Money can buy Twitter; it cannot buy freedom.
The propaganda for continuously extending and increasing the power of the State has recently adopted a previously under-appreciated and under-exploited rationale: “public health.”
I know that’s not news. If its insidiousness was unclear before the COVID-19 “pandemic,” it’s surely clear to everyone with three functioning brain cells by now. However, the further-out implications aren’t easy for most people to grasp. And boy oh boy, do those implications go further out!
There is not one variety of human action that cannot be viewed – and controlled – through the lens of public health. “The public” is a term of art that means whatever the Deep State wants it to mean. Likewise “health.” Remember the arguments about allowing a woman to abort her baby if carrying it to term would impact her “health?” You should; they’ve been used to derail popular campaigns for restricting legal abortion ever since Roe v. Wade was first decided.
Has “public health” been used as a justification for promoting Critical Race Theory or gender-fluidity? I’d be unsurprised – and if it hasn’t, I’d give odds that it will be. The term is so flexible that it could be applied to any activity whatsoever – whether to forbid it or to compel it. The power-mongers have demonstrated that they’re aware of that.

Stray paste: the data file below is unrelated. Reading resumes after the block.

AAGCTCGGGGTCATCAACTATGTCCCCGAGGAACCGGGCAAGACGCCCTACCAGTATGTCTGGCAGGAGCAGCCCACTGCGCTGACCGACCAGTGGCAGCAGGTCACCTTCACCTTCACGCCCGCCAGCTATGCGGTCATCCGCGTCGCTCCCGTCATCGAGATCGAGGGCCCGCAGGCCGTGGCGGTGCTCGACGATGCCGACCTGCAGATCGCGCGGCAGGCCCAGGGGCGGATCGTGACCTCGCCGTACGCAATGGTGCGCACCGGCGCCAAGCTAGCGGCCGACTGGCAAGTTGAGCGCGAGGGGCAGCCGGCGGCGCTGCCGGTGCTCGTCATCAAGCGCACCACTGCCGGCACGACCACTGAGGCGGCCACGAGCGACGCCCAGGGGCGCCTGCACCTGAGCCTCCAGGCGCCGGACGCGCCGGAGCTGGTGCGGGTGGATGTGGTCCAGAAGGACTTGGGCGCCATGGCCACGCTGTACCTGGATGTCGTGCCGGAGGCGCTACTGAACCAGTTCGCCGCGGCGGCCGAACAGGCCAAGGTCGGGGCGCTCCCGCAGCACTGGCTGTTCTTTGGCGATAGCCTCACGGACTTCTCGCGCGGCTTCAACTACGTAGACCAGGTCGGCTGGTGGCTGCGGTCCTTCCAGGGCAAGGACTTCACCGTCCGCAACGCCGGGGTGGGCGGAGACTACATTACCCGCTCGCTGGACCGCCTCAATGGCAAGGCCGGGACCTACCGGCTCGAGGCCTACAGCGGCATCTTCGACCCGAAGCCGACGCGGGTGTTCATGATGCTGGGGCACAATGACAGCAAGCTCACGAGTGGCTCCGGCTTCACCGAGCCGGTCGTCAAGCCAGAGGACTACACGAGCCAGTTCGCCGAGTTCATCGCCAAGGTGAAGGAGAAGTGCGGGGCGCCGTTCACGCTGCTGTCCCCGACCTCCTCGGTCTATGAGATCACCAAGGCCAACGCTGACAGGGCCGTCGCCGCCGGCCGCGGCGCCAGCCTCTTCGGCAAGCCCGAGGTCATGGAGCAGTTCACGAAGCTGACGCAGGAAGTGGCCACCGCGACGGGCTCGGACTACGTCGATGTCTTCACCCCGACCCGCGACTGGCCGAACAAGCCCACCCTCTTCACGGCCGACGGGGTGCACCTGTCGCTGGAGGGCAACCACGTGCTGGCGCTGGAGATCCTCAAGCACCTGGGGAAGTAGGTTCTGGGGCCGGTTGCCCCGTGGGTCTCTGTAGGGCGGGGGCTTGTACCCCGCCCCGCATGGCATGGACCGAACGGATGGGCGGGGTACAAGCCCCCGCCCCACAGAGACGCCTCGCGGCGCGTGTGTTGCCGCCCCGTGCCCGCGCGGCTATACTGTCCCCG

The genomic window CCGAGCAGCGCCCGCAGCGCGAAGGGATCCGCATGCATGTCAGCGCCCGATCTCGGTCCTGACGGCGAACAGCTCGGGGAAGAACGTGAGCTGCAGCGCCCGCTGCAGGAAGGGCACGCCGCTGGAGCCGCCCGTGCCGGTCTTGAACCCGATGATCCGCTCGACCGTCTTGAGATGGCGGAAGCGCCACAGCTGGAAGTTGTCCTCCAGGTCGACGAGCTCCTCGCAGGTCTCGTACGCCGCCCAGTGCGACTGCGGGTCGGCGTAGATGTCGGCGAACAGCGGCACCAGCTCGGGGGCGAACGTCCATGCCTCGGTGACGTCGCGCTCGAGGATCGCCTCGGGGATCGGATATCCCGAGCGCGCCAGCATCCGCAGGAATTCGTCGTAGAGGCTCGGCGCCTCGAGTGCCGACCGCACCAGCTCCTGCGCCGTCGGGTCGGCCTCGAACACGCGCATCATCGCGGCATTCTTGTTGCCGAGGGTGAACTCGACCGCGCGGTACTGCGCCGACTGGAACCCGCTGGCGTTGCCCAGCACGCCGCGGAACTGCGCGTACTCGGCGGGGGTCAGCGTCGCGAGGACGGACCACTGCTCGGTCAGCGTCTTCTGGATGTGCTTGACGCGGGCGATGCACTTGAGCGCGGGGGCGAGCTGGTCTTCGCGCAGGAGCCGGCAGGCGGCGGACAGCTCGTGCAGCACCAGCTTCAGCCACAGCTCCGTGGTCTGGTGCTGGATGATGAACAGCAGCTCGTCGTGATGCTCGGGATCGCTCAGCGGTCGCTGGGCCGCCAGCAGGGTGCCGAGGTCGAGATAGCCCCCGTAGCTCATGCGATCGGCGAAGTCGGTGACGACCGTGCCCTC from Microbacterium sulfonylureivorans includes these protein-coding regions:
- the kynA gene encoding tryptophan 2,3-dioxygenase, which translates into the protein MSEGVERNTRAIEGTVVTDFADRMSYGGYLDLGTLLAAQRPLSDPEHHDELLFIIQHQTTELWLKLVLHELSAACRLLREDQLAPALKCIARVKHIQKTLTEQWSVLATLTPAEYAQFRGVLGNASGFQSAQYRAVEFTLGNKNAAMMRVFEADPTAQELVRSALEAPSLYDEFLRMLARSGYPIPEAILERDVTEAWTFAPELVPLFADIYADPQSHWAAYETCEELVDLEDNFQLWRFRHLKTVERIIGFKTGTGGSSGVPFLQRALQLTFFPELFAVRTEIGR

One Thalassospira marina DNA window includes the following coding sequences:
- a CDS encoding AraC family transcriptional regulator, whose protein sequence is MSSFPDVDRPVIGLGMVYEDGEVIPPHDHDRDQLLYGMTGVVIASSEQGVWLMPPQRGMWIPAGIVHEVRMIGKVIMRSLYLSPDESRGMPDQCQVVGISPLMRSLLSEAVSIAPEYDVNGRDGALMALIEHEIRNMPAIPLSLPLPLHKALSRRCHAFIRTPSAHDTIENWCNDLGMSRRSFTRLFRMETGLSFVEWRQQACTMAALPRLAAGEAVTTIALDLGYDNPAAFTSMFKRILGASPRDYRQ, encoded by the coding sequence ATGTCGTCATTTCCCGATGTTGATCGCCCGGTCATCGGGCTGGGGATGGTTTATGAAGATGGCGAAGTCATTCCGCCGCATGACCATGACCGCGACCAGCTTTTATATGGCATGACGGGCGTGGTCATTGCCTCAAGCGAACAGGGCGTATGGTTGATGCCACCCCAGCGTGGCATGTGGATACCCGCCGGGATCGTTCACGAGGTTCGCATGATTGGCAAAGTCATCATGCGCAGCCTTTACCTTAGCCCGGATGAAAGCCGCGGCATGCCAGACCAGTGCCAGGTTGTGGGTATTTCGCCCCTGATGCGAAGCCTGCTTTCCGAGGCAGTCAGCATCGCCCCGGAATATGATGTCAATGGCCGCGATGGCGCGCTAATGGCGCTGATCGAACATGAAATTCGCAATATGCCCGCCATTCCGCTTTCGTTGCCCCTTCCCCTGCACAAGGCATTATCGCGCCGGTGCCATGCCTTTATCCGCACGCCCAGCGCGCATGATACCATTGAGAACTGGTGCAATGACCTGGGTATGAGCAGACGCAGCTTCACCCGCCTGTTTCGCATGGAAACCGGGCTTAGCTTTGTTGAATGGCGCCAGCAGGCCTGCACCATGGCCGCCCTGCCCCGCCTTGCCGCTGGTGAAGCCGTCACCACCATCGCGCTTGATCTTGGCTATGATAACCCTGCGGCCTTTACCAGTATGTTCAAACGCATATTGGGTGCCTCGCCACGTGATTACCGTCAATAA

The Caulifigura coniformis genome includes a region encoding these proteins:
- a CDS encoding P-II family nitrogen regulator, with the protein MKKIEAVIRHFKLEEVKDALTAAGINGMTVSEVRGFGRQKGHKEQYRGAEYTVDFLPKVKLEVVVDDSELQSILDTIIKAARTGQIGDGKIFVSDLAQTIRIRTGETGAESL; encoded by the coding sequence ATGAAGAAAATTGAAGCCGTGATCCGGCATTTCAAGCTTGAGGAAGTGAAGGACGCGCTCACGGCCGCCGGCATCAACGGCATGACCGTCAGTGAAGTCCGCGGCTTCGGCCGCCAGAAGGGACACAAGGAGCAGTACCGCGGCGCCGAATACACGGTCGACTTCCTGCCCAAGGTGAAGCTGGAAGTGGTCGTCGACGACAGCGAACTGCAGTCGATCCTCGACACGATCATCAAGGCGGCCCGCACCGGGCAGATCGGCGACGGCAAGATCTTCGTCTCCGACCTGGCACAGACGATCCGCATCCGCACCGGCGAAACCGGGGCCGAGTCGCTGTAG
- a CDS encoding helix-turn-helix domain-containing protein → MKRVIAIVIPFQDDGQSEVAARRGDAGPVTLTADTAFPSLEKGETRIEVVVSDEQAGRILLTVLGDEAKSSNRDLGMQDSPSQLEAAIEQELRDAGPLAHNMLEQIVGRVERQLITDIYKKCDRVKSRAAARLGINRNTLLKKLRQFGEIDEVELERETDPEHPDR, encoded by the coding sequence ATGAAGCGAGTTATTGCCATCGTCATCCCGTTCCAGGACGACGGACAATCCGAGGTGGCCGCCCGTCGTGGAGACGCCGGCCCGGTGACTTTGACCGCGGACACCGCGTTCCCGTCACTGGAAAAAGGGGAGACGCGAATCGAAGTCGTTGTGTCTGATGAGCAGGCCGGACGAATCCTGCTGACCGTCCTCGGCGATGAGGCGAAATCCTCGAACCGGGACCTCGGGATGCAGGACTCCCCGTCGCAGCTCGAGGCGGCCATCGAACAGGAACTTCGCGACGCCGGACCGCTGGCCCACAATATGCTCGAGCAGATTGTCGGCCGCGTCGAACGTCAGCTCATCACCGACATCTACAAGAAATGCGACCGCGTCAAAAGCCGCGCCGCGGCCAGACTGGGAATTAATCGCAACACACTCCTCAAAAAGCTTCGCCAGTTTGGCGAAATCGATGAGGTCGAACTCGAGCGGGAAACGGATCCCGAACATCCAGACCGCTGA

Just a couple of days ago, Pretender-in-Chief Joseph R. Biden said outright that the president can suspend or override any law, regulation, or Constitutional provision if in his sole opinion it’s essential to public health. I don’t recall anyone taking up cudgels again that claim. Perhaps we were all just too badly stunned. Then again, Biden is also known for having claimed that “No right is absolute.” Perhaps those we might have expected to square off with the moron and his handlers saw his more recent claim as just more of the same.